From old dorms to a ‘high-tech’ facility built for the future

Ashley Wulf

Ashley Wulf

By the end of the semester, the electrical engineering and computer science department at SDSU will have a new home.

Previously known as Harding Hall South, the Electrical Engineering and Computer Science Building is near completion, with May 1 set as a tentative ribbon-cutting ceremony.

Dennis Helder, head of the Electrical Engineering and Computer Science Department, said the new building is a dream come true. Since 2003, the electrical engineering and computer science programs have been combined but have never been housed in the same facility. According to the Feb. 27, 2008, issue of The Collegian, the department is currently spread thin in four buildings on campus: Harding Hall, Crothers Engineering Hall, Solberg Hall and the Administration Building.

“After we move, faculty (and students) will all be together ? so they can interact,” Helder said.

Currently, most electrical engineering faculty offices are in Harding Hall, which is troubling to all faculty of the department, Helder said.

“We’re a high-tech organization. The premiere high-tech department on campus lives in a dormitory built in the 1950s and ruled unfit for student use in the 1960s,” he said. “[The new building] means that we’re moving out of a dormitory into a building that was designed for us.”

Lewis Brown, dean of the College of Engineering, said that serious talks about a new building began in 2006, but plans quickly sped up in 2007 when donors for the building met face-to-face with President David Chicoine.

Faculty should be able to move in during Spring Break, Brown said.

The total cost of the Electrical Engineering and Computer Science Building was $7.5 million. “The funds were raised entirely from private gifts from individuals and corporate. No state money was used,” Brown said.

The new building consists of four floors. The lower floors will be used primarily for academics, with several new, large classrooms built specifically for engineering students. Two of the classrooms are dual-projector classrooms, which means professors can display content from two different sources simultaneously. The white boards have recessed lights in certain areas, which will make it possible for the professor to have a presentation on the projector and also write on the board, with both being visible to the students.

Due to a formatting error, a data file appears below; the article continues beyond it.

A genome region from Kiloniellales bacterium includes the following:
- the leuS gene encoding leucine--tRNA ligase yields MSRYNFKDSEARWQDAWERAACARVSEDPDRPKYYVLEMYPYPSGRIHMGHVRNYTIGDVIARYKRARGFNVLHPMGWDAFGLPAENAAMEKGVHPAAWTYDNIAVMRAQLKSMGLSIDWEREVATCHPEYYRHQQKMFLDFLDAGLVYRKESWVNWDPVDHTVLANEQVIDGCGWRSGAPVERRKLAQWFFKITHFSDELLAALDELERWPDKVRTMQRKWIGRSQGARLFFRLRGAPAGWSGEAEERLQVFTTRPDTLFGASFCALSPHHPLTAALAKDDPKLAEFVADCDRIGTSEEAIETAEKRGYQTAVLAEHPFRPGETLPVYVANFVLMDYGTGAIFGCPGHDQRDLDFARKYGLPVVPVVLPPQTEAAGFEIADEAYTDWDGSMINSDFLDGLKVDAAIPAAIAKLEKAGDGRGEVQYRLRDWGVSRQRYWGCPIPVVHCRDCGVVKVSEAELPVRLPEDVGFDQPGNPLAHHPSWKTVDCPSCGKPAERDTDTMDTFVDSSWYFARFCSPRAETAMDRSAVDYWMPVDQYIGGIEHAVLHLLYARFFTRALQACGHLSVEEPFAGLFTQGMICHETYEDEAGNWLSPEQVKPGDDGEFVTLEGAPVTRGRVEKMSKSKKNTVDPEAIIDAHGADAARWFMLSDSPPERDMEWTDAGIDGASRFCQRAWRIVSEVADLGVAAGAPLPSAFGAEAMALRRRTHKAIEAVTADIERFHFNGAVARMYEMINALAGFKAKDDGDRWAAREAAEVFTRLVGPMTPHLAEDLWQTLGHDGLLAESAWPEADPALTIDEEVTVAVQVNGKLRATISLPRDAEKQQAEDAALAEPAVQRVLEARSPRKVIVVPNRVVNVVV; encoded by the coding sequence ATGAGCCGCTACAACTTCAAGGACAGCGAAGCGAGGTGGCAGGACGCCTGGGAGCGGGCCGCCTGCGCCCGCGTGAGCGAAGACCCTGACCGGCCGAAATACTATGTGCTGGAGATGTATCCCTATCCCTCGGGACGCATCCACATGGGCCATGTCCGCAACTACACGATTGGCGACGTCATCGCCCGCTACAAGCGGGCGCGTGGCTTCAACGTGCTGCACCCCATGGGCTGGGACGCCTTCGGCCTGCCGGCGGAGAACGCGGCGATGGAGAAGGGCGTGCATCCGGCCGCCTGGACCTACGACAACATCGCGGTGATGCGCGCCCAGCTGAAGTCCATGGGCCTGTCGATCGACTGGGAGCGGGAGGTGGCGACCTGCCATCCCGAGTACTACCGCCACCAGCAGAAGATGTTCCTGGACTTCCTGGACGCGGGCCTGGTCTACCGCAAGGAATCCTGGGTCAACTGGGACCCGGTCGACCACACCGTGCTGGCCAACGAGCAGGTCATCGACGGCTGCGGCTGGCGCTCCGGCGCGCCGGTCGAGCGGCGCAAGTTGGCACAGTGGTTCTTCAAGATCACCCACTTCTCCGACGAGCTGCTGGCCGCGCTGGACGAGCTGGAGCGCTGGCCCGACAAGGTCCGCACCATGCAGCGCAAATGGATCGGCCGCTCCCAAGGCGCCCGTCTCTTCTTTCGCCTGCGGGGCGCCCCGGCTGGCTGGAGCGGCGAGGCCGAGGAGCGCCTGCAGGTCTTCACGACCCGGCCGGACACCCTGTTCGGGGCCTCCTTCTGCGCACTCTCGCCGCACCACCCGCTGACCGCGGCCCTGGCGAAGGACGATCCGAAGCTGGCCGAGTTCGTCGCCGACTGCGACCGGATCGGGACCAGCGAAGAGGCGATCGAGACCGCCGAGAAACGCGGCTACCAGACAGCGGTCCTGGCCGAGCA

The fourth floor will be available for what Helder calls “university-industry interaction.” Companies connected to the EE&CS department will be able to lease space on the top floor to do research and development while interacting with students going into the field. Brown said the department is fortunate to be able to offer such an opportunity for both companies and students. “It’s very exciting and new for SDSU to have industrial space in an academic space.”

Both Brown and Helder said that currently, it is difficult to get potential students excited about the program because they walk into a drab and dreary Harding Hall. Both feel that when the new building is open, students will be more excited about attending SDSU and will have a better sense of how high-tech the department really is.

During a tour of the new building, Helder pointed out that in Harding Hall the temperature in each room could not be controlled, so students often performed labs in September that could be as warm as 95 degrees. In the new building, each room can be controlled. He also was quick to point out the size of the laboratories. In Harding Hall, the “labs” are three old dorm rooms with the walls knocked out, making the room long and narrow, but in the new building, the labs were built with their purpose in mind, ensuring plenty of space for the students.

Even though the building is not open yet, there are already plans for phase two of the building. It will consist of a west-end extension, and when completed, all electrical engineering faculty will be moved to the building. The tentative plan, according to Helder, is to have phase two done within the next five years, but the recession may hurt the timeline.

Helder said that while the building is exciting because it is a high-tech building for a high-tech major, he said the most exciting aspect is that it was designed with students in mind.

“Every floor has student space on it. This is a building for everyone, but it was first and foremost designed for students.”